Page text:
On April 24th, 2024 the team from University College Cork have organised the first reflective meeting as a part of a project SYNCLUSIVE which took place in University College Cork.

A team of researchers from CUBS (Dr. Frank Crowley, Prof. Justin Doran, and Dr. Tracy Bradfield), are leading work on the upscaling of the research findings in SYNCLUSIVE project across the EU to guide policy recommendations. Engagement with stakeholders is key to this work and the first meeting with local, regional, and national stakeholders in Ireland was a success.

Key local and national stakeholders including employers, local government, IDA and Enterprise Ireland reps, representatives from educational institutions, and NGOs attended the reflective workshop which focused on ‘how could the Living Lab be implemented in Ireland, given our own legislative, social security and cultural situation’. The workshop explored the transferability of the Living Lab to the Irish context, which will also help inform EU-wide policy recommendations.

The SYNCLUSIVE project aligns with CUBS Strategic Vision where equality, diversity, and inclusivity underpin our operational values. CUBS remains dedicated to promoting inclusivity, diversity, and equality, both within our institution and beyond, and recognizes and appreciates the significant contributions these values make to regional, national, and EU communities.

Under the guidance of the CUBS research team, a series of similar events will be held in Ireland and other European countries over the coming 3 years to gain further insights into what supports aid inclusivity in the labour market.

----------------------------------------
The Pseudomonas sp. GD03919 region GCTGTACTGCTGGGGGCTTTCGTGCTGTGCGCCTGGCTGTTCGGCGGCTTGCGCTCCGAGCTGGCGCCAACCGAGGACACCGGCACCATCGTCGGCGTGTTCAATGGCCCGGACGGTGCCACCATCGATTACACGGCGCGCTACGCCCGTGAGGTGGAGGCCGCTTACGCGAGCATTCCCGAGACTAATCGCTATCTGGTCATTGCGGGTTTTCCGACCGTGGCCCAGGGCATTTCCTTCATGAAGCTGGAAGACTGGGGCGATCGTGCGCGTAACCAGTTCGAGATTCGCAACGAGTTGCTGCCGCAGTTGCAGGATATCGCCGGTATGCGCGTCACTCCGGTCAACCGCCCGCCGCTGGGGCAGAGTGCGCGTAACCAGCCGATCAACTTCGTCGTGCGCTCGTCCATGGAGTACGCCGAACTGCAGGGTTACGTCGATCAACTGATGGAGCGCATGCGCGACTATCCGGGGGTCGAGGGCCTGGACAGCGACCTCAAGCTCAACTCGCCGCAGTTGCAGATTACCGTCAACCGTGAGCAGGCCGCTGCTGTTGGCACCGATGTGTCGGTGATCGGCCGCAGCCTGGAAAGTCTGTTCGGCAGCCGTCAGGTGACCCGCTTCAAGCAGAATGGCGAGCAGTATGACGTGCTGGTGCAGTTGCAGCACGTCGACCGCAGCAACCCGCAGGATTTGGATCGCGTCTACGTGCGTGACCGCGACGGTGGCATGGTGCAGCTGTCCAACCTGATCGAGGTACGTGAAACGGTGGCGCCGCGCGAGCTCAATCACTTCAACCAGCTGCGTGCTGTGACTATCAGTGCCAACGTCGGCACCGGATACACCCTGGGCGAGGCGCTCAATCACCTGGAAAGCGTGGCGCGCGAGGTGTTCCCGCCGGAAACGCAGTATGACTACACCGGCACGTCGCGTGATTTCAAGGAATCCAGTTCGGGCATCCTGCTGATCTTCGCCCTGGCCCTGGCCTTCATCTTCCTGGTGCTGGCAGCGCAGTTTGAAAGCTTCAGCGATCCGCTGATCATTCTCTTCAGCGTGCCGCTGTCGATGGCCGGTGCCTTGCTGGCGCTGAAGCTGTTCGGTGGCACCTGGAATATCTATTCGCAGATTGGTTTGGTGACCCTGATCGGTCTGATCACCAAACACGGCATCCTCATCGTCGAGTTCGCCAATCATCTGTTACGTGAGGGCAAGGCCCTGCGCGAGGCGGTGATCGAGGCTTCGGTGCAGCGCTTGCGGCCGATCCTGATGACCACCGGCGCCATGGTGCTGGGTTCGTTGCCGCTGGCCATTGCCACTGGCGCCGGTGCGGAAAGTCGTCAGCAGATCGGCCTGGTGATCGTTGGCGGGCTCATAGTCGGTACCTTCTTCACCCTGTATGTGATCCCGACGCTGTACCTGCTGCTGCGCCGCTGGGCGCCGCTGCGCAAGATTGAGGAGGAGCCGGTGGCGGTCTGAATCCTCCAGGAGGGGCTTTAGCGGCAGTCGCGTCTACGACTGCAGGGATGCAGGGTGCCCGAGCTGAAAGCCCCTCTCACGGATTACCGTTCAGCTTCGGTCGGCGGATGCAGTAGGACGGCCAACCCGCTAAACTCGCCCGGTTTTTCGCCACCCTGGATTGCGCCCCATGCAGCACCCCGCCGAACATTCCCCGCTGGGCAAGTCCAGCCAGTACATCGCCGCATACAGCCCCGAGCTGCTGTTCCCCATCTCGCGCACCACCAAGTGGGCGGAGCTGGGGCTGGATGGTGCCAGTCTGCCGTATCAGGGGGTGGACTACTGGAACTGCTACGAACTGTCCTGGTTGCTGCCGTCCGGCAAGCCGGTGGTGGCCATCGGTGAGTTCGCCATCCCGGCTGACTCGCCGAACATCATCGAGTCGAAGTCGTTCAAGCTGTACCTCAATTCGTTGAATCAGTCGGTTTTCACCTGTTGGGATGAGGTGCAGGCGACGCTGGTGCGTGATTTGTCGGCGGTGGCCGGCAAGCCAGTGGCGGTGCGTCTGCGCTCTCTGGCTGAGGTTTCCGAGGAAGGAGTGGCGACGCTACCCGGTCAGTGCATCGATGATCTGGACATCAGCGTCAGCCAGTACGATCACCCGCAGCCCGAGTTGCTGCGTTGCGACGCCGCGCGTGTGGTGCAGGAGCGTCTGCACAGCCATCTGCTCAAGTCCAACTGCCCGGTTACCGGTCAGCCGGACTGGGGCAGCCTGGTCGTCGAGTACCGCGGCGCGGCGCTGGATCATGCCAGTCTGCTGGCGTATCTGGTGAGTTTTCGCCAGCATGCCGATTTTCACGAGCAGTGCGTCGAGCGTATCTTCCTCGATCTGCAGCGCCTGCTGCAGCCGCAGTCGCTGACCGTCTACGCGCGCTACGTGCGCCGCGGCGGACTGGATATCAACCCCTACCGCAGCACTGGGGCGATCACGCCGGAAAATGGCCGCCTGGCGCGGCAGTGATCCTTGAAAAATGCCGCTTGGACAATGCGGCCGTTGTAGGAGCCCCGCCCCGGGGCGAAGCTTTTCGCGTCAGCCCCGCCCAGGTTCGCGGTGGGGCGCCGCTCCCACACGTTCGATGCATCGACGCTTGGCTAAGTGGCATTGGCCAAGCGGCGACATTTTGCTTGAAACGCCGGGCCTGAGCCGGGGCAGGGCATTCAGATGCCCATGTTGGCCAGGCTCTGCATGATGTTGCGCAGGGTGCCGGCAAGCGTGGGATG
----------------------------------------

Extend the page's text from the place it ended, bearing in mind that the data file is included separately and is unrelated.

Dr. Frank Crowley, CUBS Vice Dean of Equality, Diversity and Inclusion, is the UCC principal investigator and he notes, “we are delighted to secure Horizon Europe funding to support vulnerable groups in the EU labour market. The €3 million SYNCLUSIVE project will embed a system approach in EU test regions to help close the employment gap and create a more inclusive labour market for vulnerable groups.  Our role (UCC) will become more prominent as we learn from the living lab implementation cases in Portugal, Finland, Bulgaria, and the Netherlands. We will assess the impact of the implemented ENGINE approach on the labour market mobility and inclusion of vulnerable groups and identify transition pathways that could be applied in other regions and contexts in the EU. Our key focus will be to identify interoperable and comparative indicators and standards that are relevant for the labour market inclusion of vulnerable groups taking into account diverse regional, national and cultural contexts.”

Photo credit: UCC